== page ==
Logan Webb

Webb shows why he'll compete for Cy Young Award for years to come

NBC Universal, Inc.

SAN FRANCISCO -- The National League Cy Young Award winner likely walked off the field after six innings on Monday night at Oracle Park. Three innings later, the man who looks like a frontrunner for the 2024 NL Cy Young Award walked through a handshake line.

Logan Webb doesn't get at-bats anymore, so there wasn't anything he could do on Monday to put a dent in Blake Snell's push for his second Cy Young. Snell was the heavy favorite coming into the final week of the season and threw six shutout innings against a Giants lineup he has dominated all year. 

Snell leads the majors with a 2.25 ERA -- including a 1.20 ERA in his last 23 starts -- and has a massive lead over the rest of the NL and a full run on Webb. While advanced statistics and rate stats get used more often these days, it's still nearly impossible to topple a pitcher who goes 14-9 with a 2.25 ERA and 234 strikeouts. 

Webb certainly gave it his best effort, though.

The 26-year-old had perhaps his most dominant outing of the season, throwing his second complete game and essentially wrapping up the MLB innings title. Webb allowed a run in the first and then didn't give up another base hit over 100 mph. He got 15 outs on the ground -- including three with the tying run on third in the ninth -- and struck out seven, leading the Giants to a come-from-behind 2-1 win over the Padres. 

"It was just exactly what we needed at exactly the right time and kind of felt like a Cy Young outing," manager Gabe Kapler said. 

The Giants find themselves in an interesting spot when arguing for Webb. They strongly believe in statistics that strip out what did happen in favor of what should have happened, but if you go by FIP or xFIP or expected ERA, then Atlanta's Spencer Strider is your choice. If you go by the traditional back-of-the-baseball card method or just pure dominance, it's Snell.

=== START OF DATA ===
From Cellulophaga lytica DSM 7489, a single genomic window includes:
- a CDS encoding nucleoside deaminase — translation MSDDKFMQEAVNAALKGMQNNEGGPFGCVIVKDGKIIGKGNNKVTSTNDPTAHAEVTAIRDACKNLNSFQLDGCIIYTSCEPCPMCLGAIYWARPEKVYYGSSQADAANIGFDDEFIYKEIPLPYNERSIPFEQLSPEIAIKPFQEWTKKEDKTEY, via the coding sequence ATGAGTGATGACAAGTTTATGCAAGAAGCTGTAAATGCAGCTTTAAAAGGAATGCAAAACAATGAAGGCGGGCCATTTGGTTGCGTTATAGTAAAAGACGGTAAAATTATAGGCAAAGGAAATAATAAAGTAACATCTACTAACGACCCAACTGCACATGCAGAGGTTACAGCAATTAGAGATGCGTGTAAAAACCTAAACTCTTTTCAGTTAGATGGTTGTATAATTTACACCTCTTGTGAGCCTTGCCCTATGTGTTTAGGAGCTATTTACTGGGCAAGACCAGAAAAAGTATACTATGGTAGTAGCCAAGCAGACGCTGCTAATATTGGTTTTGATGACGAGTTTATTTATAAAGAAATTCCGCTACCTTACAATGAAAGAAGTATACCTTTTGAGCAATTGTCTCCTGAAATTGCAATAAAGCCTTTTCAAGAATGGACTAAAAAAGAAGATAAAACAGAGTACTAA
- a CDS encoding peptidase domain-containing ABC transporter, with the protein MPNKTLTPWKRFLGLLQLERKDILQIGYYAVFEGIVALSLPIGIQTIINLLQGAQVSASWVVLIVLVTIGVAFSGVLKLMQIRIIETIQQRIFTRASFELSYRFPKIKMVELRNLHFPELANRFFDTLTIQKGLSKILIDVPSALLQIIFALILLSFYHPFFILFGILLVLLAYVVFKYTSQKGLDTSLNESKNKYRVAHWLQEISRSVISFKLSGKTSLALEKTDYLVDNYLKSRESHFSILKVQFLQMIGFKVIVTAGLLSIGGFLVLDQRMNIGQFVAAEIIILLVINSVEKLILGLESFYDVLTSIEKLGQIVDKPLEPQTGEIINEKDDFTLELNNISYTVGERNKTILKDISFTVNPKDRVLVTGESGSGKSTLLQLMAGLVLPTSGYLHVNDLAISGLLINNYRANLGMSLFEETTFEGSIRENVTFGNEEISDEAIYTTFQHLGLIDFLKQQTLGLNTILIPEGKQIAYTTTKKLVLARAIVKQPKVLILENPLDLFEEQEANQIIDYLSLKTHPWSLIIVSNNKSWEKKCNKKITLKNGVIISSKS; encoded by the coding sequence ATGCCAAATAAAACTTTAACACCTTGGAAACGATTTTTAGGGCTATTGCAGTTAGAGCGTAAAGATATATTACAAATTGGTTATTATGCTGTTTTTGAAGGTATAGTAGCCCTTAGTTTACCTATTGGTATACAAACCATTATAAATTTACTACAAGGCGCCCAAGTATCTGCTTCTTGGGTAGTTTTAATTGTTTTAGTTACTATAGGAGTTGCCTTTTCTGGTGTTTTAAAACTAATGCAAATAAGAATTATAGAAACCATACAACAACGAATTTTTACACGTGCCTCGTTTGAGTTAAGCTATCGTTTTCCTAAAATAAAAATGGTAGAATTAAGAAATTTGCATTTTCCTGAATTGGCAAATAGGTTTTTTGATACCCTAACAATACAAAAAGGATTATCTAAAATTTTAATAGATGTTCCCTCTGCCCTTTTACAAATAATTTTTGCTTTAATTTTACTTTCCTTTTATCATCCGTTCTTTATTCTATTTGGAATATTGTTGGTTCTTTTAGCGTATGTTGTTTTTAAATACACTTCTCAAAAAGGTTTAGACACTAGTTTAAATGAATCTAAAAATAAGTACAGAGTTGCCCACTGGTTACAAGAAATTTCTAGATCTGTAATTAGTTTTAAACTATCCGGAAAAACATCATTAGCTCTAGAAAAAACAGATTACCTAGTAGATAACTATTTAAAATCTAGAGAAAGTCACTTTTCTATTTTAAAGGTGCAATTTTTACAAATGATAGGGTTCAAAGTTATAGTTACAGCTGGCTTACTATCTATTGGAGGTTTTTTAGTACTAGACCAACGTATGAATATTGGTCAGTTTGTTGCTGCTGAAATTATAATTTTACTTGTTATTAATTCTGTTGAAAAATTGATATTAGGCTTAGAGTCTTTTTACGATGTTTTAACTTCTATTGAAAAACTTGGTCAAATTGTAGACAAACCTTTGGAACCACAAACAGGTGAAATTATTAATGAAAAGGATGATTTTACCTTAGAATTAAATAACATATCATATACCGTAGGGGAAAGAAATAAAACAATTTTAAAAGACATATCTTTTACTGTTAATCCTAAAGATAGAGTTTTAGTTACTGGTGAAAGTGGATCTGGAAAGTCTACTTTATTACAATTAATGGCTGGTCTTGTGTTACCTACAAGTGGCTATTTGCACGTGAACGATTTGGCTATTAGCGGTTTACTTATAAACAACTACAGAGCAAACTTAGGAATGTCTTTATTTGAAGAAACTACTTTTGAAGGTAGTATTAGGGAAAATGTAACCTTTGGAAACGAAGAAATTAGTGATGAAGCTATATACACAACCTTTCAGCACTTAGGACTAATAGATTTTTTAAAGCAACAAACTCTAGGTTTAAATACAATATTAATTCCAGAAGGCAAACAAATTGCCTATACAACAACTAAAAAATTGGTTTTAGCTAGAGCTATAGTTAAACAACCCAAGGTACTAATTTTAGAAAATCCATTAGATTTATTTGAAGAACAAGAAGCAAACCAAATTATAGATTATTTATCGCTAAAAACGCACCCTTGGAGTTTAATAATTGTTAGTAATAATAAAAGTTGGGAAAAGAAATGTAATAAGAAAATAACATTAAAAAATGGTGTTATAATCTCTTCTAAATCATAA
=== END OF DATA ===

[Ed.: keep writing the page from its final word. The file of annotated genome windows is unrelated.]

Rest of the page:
For Webb, the Giants have turned to the workhorse case, which is ironic given that they spent most of the year with just two actual starters and do their best to limit the number of times a pitcher sees an opposing lineup. Webb's final out Monday put him at 216 innings, and it would be impossible for either Arizona's Zac Gallen (203 2/3) or New York's Gerrit Cole (200) to catch him at this point. 

Webb will become the first Giant since Gaylord Perry in 1970 to lead the majors in innings pitched. They have been quality innings, too. Webb lowered his ERA to 3.25 and his FIP to 3.17.

After the win, which pushed the Giants back into third in the NL West, Kapler made the case for an ace who has taken on a heavy workload since opening day. 

"I know we've leaned on rate stats, which I understand as good as anybody, but seeing (the workload) up close and personal every fifth day, you see the value, you feel the value," Kapler said. "I imagine everybody around the league does too when it comes to innings."

That will be for voters to decide, and Webb should vault past plenty of others on the ballot based on his workload. He has thrown 36 more innings than Snell and 34 1/3 more than Strider, and it's possible he finishes ahead of the latter. Webb knows he won't pass Snell, though. 

"He's going to win the Cy Young," he said after the game. "He's the best pitcher in baseball."

Asked why he's so confident that it's wrapped up, Webb smiled and pointed to Snell's ERA.

"He has a (2.25) ... that's pretty good," he said. 

After falling short of 200 innings last season, Webb made that a clear goal for 2023. He shot past the milestone, which has led to questions about what's next. Webb said he would love to win a Cy Young at some point, but he made it clear that winning is his priority, and anyone who has seen how hard he has taken losses in the second half would back that up.

"It's definitely something I would like to do, but to be honest with you, winning is more important. If we don't do that then it's kind of a waste. That's my goal. I'm tired of losing. It's not enjoyable, it's not fun," Webb said. "We've got to make some big changes in here to create that winning culture, that we want to show up every single year and try to win the whole thing.

"I think we're there, it's just we've got to -- I don't know what it is -- I'm sick of losing, to be honest."

Download and follow the Giants Talk Podcast

Contact Us